Charged particles from a huge solar eruption two days ago delivered only a glancing blow to Earth Thursday.
But it still represented a warning. Solar activity is approaching the 2013 peak of its 11-year cycle, called the "solar maximum," and the developed world finds itself ever more dependent on systems vulnerable to massive solar storms.
Perhaps most important, the power grid is 10 times larger than it was in 1921, when the last solar superstorm hit, effectively making it a giant new antenna for geomagnetic current. A far stronger solar outburst could overload and wreck hundreds of critical high-voltage transformers nationwide, blacking out 130 million people for months and costing as much as $2 trillion, according to an Oak Ridge National Laboratory study.
"When we look back through history, we can see the thumbprint of these extreme events that were a lot worse in their intensity than anything seen in the modern space era," says Daniel Baker, director of the Laboratory for Atmospheric and Space Physics at the University of Colorado at Boulder, who chaired a seminal 2008 National Research Council study on solar weather's impact on the North American power grid.
As “society is becoming more and more dependent on vulnerable systems like the power grid,” he adds, it is “dramatically increasing its vulnerability every few years."
The first confirmed "solar tsunami" occurred in 1859. British astronomer Richard Carrington was busily sketching sunspots through his telescope when he observed a brilliant, oval-shaped light erupting from the sun that lasted several minutes.
Days later, telegraph systems worldwide went haywire. There was so much geomagnetically induced current on the lines that some telegraph operators reported being able to use the systems without batteries. In other cases, telegraph offices caught fire and wires melted. The northern lights could be seen as far south as Cuba.
The threat, however, is gaining attention.
The White House and the British government last month unveiled plans to collaborate on a space weather warning system that would improve predictions. Early this year, the National Oceanic and Atmospheric Administration announced that a new computer modeling system to predict space weather would be operational this fall. The idea is to give power-grid operators and others ample time and certainty to prepare in advance of a solar storm.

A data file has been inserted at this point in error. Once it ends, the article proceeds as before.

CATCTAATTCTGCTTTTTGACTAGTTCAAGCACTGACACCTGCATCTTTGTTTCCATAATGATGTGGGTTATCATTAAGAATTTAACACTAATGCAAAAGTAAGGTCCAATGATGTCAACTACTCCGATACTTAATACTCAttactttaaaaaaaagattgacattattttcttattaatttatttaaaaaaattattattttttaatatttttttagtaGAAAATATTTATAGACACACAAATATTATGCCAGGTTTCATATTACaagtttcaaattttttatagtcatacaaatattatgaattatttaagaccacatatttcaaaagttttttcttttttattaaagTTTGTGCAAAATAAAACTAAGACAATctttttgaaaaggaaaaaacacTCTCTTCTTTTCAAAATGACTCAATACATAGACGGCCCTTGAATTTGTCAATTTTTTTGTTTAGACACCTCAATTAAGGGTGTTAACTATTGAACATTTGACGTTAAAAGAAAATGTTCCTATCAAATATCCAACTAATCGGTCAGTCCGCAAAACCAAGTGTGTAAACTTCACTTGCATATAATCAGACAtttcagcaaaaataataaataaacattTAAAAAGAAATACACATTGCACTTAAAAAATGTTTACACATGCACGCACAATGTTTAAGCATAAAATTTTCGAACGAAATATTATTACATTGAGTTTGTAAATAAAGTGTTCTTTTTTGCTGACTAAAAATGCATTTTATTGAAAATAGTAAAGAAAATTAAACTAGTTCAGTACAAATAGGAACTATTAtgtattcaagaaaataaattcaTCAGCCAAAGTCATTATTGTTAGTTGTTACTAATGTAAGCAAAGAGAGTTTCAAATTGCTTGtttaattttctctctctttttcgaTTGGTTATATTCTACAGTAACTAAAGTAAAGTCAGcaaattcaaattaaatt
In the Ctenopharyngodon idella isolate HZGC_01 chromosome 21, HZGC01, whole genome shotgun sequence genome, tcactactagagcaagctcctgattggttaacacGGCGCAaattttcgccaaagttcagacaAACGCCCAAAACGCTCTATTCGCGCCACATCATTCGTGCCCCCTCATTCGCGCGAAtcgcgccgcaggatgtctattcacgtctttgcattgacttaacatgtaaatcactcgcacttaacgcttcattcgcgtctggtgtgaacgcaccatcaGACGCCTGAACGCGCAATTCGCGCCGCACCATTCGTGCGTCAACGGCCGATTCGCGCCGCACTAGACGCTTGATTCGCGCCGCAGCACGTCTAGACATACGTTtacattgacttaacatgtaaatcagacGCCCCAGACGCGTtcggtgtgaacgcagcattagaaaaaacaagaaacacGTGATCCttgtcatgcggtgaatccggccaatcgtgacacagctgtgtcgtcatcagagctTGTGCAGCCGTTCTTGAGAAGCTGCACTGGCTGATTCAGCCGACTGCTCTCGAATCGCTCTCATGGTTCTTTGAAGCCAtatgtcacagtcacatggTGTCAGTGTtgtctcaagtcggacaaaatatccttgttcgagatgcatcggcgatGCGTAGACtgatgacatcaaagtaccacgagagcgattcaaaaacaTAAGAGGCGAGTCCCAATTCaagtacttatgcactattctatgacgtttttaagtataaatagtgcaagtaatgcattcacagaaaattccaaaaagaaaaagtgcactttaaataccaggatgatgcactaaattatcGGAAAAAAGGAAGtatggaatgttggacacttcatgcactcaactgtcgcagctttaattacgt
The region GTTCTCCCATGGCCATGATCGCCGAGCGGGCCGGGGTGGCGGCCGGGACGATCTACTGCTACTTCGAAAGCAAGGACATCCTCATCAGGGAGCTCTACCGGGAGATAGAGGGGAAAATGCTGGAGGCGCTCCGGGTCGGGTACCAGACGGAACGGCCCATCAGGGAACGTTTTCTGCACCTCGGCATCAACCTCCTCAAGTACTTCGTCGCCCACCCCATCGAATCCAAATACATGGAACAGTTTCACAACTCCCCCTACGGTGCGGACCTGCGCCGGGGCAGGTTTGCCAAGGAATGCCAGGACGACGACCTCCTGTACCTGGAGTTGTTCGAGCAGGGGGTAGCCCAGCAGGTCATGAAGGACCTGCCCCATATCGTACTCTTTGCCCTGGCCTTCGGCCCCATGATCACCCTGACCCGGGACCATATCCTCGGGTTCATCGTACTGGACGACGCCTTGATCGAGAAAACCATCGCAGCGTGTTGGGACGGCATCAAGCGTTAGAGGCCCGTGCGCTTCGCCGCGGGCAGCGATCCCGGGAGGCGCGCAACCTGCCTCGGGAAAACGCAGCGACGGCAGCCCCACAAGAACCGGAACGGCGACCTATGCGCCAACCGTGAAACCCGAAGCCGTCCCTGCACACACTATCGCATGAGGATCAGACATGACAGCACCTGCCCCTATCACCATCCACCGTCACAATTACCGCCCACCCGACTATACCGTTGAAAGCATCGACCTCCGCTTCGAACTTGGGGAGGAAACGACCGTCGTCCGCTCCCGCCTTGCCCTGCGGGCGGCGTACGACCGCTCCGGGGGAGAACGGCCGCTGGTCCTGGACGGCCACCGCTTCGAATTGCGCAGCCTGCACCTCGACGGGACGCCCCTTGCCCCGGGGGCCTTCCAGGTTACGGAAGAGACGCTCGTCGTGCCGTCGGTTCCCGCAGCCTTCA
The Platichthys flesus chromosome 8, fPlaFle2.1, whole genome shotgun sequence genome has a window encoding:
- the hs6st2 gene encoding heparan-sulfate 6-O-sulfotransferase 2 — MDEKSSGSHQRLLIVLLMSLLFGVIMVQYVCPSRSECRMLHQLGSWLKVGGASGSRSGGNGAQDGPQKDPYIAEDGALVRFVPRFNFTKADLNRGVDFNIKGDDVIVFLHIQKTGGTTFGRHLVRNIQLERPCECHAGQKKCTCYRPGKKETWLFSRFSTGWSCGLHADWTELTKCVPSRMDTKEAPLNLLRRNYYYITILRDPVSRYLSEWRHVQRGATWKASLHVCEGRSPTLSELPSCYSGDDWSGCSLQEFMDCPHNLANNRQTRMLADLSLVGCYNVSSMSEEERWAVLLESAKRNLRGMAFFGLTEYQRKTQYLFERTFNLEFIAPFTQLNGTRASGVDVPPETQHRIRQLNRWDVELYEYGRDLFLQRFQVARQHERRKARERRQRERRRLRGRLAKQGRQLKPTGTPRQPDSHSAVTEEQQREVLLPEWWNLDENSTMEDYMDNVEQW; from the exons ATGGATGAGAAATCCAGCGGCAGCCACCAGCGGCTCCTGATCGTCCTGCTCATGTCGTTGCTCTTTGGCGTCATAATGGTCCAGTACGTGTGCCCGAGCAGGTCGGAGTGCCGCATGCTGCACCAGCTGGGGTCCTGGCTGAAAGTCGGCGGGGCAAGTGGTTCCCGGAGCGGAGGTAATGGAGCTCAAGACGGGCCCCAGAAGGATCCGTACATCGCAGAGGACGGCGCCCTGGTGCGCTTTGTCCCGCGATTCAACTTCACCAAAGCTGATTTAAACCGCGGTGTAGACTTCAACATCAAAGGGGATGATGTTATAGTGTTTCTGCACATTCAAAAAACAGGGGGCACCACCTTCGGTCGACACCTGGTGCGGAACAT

"We're certainly getting better at it," says Jeffrey Hughes, director of the Center for Integrated Space Weather Modeling at Boston University, which developed the NOAA computer-modeling system. "A big solar event is kind of like a hurricane in the mid-Atlantic – it's hard to see whether it's going to hit Florida or not.”
“We see this coronal mass ejection leave the sun, but then it's very hard to track, because we can't see it,” he adds. “We can see it near the sun, but thereafter we are projecting with computer models."
For its part, the Federal Energy Regulatory Commission (FERC) is urging Congress to include in legislation intended to secure the grid from cyberattack parallel authority to protect it from severe solar geomagnetic storms.
"In my view, any legislation on national security threats to reliability [of the power grid] should address not only cybersecurity threats but also natural events, i.e., a [solar] geomagnetic disturbance,” Joseph McClelland, director of the FERC's office of electric reliability, testified to a Senate committee in May.
Hardening the grid against natural solar events would require about 5,000 devices that are, in layman's terms, not unlike surge protectors that block geomagnetic induced current, says John Kappenman, an author of the Oak Ridge National Laboratory study. He puts the price tag at about $1 billion.
"The good news is that there's a solution here," he says.
In his research, Kappenman dug into historical records to examine how previous monster solar storms affected society. Another geomagnetic solar storm occurred in 1921, nearly as strong as the Carrington event.
More recently, a 1989 solar storm – also a coronal mass ejection – knocked out power to millions of people in Quebec for about nine hours. Farther south, a large transformer at the Salem Nuclear Power plant in New Jersey was destroyed by the same event.
"These are, thankfully, low-probability events," Mr. Kappenman says. "But sooner or later they will occur and we can't afford to learn the hard way like do with other natural disasters. We have no ability to just resolve to do a better job on the next one.”
His report suggested that rebuilding from a storm like the Carrington event could take four to 10 years today.
“That's the fundamental difference between this threat scenario and the way we tend to learn from other disasters,” he adds. “This time we need to learn before it happens."